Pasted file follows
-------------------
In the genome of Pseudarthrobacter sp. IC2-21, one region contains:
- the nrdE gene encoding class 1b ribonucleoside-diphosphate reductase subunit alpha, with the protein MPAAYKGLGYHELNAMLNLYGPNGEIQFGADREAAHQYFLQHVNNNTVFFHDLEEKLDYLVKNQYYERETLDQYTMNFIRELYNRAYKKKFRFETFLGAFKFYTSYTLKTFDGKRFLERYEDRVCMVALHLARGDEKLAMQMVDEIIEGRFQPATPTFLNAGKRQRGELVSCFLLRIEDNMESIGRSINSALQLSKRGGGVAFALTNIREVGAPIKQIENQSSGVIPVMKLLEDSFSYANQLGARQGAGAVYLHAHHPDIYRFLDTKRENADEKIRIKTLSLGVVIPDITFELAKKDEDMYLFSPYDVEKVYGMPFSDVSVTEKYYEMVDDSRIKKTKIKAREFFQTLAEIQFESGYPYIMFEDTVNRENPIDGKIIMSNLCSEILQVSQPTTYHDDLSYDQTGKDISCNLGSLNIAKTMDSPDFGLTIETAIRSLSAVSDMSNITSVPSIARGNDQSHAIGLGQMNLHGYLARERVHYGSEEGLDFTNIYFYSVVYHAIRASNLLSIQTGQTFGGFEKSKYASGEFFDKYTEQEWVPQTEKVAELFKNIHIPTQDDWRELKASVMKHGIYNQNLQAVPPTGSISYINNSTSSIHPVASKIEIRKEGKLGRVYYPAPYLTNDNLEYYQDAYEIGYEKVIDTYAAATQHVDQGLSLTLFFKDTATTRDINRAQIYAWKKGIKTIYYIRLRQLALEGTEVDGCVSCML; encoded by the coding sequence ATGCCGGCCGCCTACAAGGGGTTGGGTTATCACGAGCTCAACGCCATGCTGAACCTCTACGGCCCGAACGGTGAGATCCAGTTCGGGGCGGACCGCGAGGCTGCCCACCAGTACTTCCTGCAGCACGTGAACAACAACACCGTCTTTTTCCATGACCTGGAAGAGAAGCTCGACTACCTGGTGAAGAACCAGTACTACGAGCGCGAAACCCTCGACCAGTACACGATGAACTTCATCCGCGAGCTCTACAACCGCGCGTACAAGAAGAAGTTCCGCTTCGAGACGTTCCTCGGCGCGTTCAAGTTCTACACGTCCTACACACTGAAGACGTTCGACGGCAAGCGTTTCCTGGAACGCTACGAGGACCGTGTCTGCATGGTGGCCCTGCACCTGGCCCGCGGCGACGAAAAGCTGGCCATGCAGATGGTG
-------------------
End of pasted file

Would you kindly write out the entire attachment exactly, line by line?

In the genome of Pseudarthrobacter sp. IC2-21, one region contains:
- the nrdE gene encoding class 1b ribonucleoside-diphosphate reductase subunit alpha, with the protein MPAAYKGLGYHELNAMLNLYGPNGEIQFGADREAAHQYFLQHVNNNTVFFHDLEEKLDYLVKNQYYERETLDQYTMNFIRELYNRAYKKKFRFETFLGAFKFYTSYTLKTFDGKRFLERYEDRVCMVALHLARGDEKLAMQMVDEIIEGRFQPATPTFLNAGKRQRGELVSCFLLRIEDNMESIGRSINSALQLSKRGGGVAFALTNIREVGAPIKQIENQSSGVIPVMKLLEDSFSYANQLGARQGAGAVYLHAHHPDIYRFLDTKRENADEKIRIKTLSLGVVIPDITFELAKKDEDMYLFSPYDVEKVYGMPFSDVSVTEKYYEMVDDSRIKKTKIKAREFFQTLAEIQFESGYPYIMFEDTVNRENPIDGKIIMSNLCSEILQVSQPTTYHDDLSYDQTGKDISCNLGSLNIAKTMDSPDFGLTIETAIRSLSAVSDMSNITSVPSIARGNDQSHAIGLGQMNLHGYLARERVHYGSEEGLDFTNIYFYSVVYHAIRASNLLSIQTGQTFGGFEKSKYASGEFFDKYTEQEWVPQTEKVAELFKNIHIPTQDDWRELKASVMKHGIYNQNLQAVPPTGSISYINNSTSSIHPVASKIEIRKEGKLGRVYYPAPYLTNDNLEYYQDAYEIGYEKVIDTYAAATQHVDQGLSLTLFFKDTATTRDINRAQIYAWKKGIKTIYYIRLRQLALEGTEVDGCVSCML; encoded by the coding sequence ATGCCGGCCGCCTACAAGGGGTTGGGTTATCACGAGCTCAACGCCATGCTGAACCTCTACGGCCCGAACGGTGAGATCCAGTTCGGGGCGGACCGCGAGGCTGCCCACCAGTACTTCCTGCAGCACGTGAACAACAACACCGTCTTTTTCCATGACCTGGAAGAGAAGCTCGACTACCTGGTGAAGAACCAGTACTACGAGCGCGAAACCCTCGACCAGTACACGATGAACTTCATCCGCGAGCTCTACAACCGCGCGTACAAGAAGAAGTTCCGCTTCGAGACGTTCCTCGGCGCGTTCAAGTTCTACACGTCCTACACACTGAAGACGTTCGACGGCAAGCGTTTCCTGGAACGCTACGAGGACCGTGTCTGCATGGTGGCCCTGCACCTGGCCCGCGGCGACGAAAAGCTGGCCATGCAGATGGTG